Anonymous letters, personal attacks, letters advocating extremism, letters to other people, mass mailings and commercial appeals are not published.
The new comrades want your phone number, too, but only for verification purposes. I'll bet that's what they told the parasite Sakharov.
As journalism—even state-sponsored journalism—"Russia: Behind the Headlines" presents more questions than it answers. A feature about Russian Railways notes that the president of the state-owned firm, Vladimir Yakunin, earned a degree as a mechanical engineer in 1972 before laboring at the USSR's United Nations office between 1985 and 1991. Did the comrade's work between 1972 and 1985 get tossed down the memory hole? Shouldn't readers know—as a quick Web search reveals—that Yakunin may become president of Russia after Putin steps down? Earlier this year in a piece handicapping the potential successors, the International Herald Tribune called Yakunin a former KGB agent.
Back in the 1990s, Regardie's magazine attempted to parody the foreign-nation advertising supplements that occasionally run in the Post,albeit to little success, because you can't parody state propaganda. The only way to slog through the stilted, typo-marred copy of "Russia: Behind the Headlines" is to impose a Boris Badenov-style Russian accent on the stories and edit out the articles the and a as you read along. Sentences such as "Russia's Central Bank has declared the necessity of a symbol for the ruble, one that would eventually be in league with the $ dollar and € euro signs on the world market" suddenly become bearable. Sentences such as "President Putin promised to create the National Russian Language Foundation, which would promote Russian language and culture all over the world" become delightful.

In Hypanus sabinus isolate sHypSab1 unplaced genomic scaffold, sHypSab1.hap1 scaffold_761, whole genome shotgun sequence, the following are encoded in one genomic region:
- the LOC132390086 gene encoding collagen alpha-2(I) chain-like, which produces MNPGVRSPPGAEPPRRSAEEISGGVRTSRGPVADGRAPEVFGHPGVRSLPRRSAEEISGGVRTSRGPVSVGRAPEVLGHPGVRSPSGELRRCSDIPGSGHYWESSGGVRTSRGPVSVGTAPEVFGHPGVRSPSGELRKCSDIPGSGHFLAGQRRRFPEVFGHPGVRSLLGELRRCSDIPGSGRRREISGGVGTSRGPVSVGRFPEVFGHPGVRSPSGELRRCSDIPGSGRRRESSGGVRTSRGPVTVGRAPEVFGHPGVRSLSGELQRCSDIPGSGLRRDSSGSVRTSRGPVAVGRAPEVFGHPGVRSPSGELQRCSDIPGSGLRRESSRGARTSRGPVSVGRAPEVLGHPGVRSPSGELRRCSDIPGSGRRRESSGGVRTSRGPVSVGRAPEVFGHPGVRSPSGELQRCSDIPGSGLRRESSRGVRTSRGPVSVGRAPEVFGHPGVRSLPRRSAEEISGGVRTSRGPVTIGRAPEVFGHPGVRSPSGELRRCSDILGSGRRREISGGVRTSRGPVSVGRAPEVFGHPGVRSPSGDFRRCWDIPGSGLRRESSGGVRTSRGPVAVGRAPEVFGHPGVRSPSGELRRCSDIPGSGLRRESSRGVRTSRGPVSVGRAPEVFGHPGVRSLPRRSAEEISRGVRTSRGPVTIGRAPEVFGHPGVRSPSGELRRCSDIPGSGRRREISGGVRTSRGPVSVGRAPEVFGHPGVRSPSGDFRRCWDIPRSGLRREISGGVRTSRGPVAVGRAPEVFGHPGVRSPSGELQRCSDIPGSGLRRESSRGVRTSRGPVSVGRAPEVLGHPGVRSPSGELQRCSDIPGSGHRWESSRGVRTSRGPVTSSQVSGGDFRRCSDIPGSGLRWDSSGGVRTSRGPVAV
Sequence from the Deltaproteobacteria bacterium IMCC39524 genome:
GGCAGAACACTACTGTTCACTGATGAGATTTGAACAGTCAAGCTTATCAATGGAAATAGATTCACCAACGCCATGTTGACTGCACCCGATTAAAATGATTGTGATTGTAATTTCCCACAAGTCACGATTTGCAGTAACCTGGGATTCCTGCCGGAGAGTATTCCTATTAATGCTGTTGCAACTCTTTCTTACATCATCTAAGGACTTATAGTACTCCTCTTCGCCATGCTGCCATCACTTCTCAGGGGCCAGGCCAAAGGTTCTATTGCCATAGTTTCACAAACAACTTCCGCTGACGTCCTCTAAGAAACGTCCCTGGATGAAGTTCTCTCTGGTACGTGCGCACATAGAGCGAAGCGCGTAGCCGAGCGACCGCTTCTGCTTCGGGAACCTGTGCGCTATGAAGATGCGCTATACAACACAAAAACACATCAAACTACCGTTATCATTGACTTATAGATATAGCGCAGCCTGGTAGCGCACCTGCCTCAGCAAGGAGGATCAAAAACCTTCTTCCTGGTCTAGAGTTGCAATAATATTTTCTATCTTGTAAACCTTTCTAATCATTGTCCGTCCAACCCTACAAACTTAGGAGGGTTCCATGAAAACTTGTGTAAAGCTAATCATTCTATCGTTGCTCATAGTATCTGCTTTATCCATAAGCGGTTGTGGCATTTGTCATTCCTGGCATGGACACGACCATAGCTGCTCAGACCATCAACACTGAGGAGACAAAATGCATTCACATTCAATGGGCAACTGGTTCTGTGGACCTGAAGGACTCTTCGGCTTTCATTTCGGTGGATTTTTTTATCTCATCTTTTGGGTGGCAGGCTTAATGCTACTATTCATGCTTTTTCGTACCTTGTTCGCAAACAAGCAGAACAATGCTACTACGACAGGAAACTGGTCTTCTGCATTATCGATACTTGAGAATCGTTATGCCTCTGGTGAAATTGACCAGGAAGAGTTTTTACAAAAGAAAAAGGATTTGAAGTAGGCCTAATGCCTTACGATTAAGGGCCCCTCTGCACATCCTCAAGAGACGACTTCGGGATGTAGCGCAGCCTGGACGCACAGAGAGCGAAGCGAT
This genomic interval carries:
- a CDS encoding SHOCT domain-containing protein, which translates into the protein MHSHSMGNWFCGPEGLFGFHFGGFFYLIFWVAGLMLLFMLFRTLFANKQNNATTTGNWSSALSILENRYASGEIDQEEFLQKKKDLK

Who is this supplement for? Obviously, the section's intended customers are American businessmen and Washington diplomats who may have gotten a chuckle or a groan out of it before feeding it into their recycling pile. As bad as Soviet propaganda was, it was always good enough that you could hum along to the strains of its martial music, but the amateurism of this supplement carries no tune. It's a bad sign for the Putin regime if it thinks this expensive PR exercise will elicit anything but laughter from the West.
Speaking for propaganda lovers everywhere, I hope that once Putin sees "Russia: Behind the Headlines" as the abomination it is, he'll reopen the gulag and send the supplement's editors and writers into exile.
Is "Russia: Behind the Headlines" a sign of Putin's fall? Can the Russian government really be that clueless about the English language? Send propaganda tips for the Russian government to email@example.com, and I'll forward them to the country's maximum leader. (E-mail may be quoted by name in "The Fray," Slate's readers' forum, in a future article, or elsewhere unless the writer stipulates otherwise. Permanent disclosure: Slate is owned by the Washington Post Co.)